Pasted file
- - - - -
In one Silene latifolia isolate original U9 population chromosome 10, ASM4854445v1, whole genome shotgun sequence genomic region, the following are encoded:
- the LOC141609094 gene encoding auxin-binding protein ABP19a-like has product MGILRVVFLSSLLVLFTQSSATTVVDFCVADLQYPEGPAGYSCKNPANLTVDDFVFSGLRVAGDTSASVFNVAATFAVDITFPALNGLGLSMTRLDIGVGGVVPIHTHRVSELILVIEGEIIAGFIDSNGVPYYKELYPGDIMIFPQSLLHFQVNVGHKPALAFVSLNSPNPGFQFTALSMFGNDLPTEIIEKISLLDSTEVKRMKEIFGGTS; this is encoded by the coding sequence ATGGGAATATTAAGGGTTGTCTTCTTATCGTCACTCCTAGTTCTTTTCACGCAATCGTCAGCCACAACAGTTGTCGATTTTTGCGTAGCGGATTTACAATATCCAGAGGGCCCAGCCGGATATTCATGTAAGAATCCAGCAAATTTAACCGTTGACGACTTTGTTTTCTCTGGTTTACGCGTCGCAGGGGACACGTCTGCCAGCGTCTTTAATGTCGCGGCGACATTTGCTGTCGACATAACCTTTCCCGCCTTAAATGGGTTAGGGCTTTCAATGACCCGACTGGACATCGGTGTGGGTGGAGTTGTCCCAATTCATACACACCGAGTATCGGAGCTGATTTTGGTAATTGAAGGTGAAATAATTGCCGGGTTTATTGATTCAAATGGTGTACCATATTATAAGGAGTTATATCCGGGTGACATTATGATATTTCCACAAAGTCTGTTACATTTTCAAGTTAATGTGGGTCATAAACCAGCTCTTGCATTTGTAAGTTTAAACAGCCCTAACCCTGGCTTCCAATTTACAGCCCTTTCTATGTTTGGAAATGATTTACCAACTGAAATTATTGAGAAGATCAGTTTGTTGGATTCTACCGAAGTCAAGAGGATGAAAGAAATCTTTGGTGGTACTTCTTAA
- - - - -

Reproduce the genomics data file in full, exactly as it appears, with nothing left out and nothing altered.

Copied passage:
In one Silene latifolia isolate original U9 population chromosome 10, ASM4854445v1, whole genome shotgun sequence genomic region, the following are encoded:
- the LOC141609094 gene encoding auxin-binding protein ABP19a-like has product MGILRVVFLSSLLVLFTQSSATTVVDFCVADLQYPEGPAGYSCKNPANLTVDDFVFSGLRVAGDTSASVFNVAATFAVDITFPALNGLGLSMTRLDIGVGGVVPIHTHRVSELILVIEGEIIAGFIDSNGVPYYKELYPGDIMIFPQSLLHFQVNVGHKPALAFVSLNSPNPGFQFTALSMFGNDLPTEIIEKISLLDSTEVKRMKEIFGGTS; this is encoded by the coding sequence ATGGGAATATTAAGGGTTGTCTTCTTATCGTCACTCCTAGTTCTTTTCACGCAATCGTCAGCCACAACAGTTGTCGATTTTTGCGTAGCGGATTTACAATATCCAGAGGGCCCAGCCGGATATTCATGTAAGAATCCAGCAAATTTAACCGTTGACGACTTTGTTTTCTCTGGTTTACGCGTCGCAGGGGACACGTCTGCCAGCGTCTTTAATGTCGCGGCGACATTTGCTGTCGACATAACCTTTCCCGCCTTAAATGGGTTAGGGCTTTCAATGACCCGACTGGACATCGGTGTGGGTGGAGTTGTCCCAATTCATACACACCGAGTATCGGAGCTGATTTTGGTAATTGAAGGTGAAATAATTGCCGGGTTTATTGATTCAAATGGTGTACCATATTATAAGGAGTTATATCCGGGTGACATTATGATATTTCCACAAAGTCTGTTACATTTTCAAGTTAATGTGGGTCATAAACCAGCTCTTGCATTTGTAAGTTTAAACAGCCCTAACCCTGGCTTCCAATTTACAGCCCTTTCTATGTTTGGAAATGATTTACCAACTGAAATTATTGAGAAGATCAGTTTGTTGGATTCTACCGAAGTCAAGAGGATGAAAGAAATCTTTGGTGGTACTTCTTAA